I've been on something of a Mexican food kick lately. I really enjoyed making those flour tortillas a month or so ago, but I've always been more partial to flour tortillas than their corn counterparts. I think that's because I've had corn tortillas far less frequently, and because the ones I have had haven't been particularly excellent. I was leafing through the excellent Tacos book by Mark Miller that I mentioned in yesterday's Tomatillo Salsa post, though, and came across a recipe for homemade corn tortillas that looked easy enough. These tortillas turned out really well, and weren't terribly too much work, although you will get some good exercise out of the process if, like me, you don't happen to have a tortilla press lying around. Okay, onto the recipe!
Okay, first you'll need a large mixing bowl.
You'll also need some Maseca, also known as instant corn masa flour, pictured above, or some regular old masa harina. I've been able to find masa harina in the past, but not where we're currently living, so we opted for the former flour. You'll need 4 cups Maseca or 2 cups masa harina. You should be able to find at least one if not both of these ingredients in the international foods aisle of your local grocery store, or, barring that, in a Latin American foods speciality shop.
You'll also need 1/2 tsp salt (0r 1/4 tsp if using masa harina). Add that to your Maseca or masa harina in your mixing bowl, along with--
--either 2 2/3 cups plus 4 tbsp warm water (if using Maseca) or 1 1/4 cups plus 2 tbsp warm water (if using masa harina).
Combine with a wooden spoon until soft but no longer sticky. Then cover the mixing bowl with plastic wrap for about an hour, so the water can be absorbed into the Maseca or masa harina, resulting in a denser dough. You'll really be able to tell the difference when you handle the dough afterwards. So, in the meantime, treat yourself to a siesta.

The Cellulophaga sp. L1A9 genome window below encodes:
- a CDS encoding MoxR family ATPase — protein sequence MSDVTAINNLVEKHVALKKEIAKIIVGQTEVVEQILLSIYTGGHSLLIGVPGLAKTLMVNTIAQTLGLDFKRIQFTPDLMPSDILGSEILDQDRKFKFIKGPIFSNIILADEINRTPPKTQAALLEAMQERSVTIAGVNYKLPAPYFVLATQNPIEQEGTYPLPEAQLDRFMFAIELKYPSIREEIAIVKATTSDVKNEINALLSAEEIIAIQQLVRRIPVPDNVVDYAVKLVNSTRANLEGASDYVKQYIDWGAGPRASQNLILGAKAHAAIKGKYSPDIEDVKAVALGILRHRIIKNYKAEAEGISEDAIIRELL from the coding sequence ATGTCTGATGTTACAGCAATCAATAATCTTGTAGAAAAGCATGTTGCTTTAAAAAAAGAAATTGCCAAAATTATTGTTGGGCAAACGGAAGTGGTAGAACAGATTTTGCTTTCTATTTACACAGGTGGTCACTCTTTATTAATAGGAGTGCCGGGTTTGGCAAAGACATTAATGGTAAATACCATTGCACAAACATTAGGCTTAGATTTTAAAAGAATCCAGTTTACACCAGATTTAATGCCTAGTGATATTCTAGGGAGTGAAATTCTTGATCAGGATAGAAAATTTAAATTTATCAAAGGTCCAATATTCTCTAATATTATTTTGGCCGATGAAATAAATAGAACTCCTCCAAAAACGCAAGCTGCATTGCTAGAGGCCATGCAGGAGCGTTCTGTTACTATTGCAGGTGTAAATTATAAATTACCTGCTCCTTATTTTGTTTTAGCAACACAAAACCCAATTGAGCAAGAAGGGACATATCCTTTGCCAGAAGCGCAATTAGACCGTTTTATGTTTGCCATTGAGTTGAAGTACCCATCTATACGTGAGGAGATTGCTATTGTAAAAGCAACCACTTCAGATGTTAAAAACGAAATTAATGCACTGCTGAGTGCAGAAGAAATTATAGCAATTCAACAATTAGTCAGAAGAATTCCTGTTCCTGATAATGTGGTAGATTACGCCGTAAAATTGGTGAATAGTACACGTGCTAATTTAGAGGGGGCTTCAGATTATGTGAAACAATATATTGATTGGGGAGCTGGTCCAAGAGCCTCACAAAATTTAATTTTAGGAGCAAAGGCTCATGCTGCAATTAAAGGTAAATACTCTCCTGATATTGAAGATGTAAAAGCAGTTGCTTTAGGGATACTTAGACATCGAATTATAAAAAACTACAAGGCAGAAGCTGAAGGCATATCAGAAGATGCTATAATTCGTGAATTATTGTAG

For this next step, you'll need a small bowl of warm water.
You should also go ahead and line a baking sheet with aluminum foil.
Moisten your hands with the warm water, then form the dough into 24 1.5'' balls, setting each one on your baking sheet. If I know faithful reader and best friend David Plotkin, he's going to count the balls in the picture and find out that there are only 23, so I'm going to just cop to dropping one on the ground and having to throw it out right now. (Hi David!)
Cover your future corn tortillas with a wet kitchen towel, and keep them covered until you're ready to cook them. Then, preheat a griddle or large cast-iron skillet to 350º.
If you have a tortilla press, you can skip the next few steps, because all you have to do is pop the ball of dough into your press and form a tortilla. If you don't have one, though, the recipe provides us with a handy alternative. First, you'll need a large heavy-duty plastic bag, opened and cut along the sides.
Place one ball of dough on the right side of your opened bag.
Push down on it with your hands until it's about 1/2''-1'' thick.
Then, fold the left side of the bag over the right side, covering the flattened ball of dough.
Using a small saucepan, a small cast-iron skillet (like a fajita pan), or a bacon weight, flatten the tortilla a couple of times.
Next, uncover your tortilla and trim off the edges with a small knife to form a circular tortilla.
Cover the tortilla once more, and flatten a couple more times until 1/4''-1/8'' thick.
Preheat your oven to 200º. Then place a tortilla on your preheated griddle or skillet.
After about 1 minute and 15 seconds, flip your tortilla.
30 seconds more, and it should be all set. Remove it to your preheated oven, wrapped in aluminum foil.
Prepare and cook your remaining tortillas in sets of four; while they cook, begin preparing the next batch.
When they're all done, seal the aluminum foil pouch tightly and remove to your fridge until use. These should keep for about a week. Enjoy!
Thanks for stopping by Beach City Cooking, and I'll see you all very soon for another post. Have a great night, and stay cool!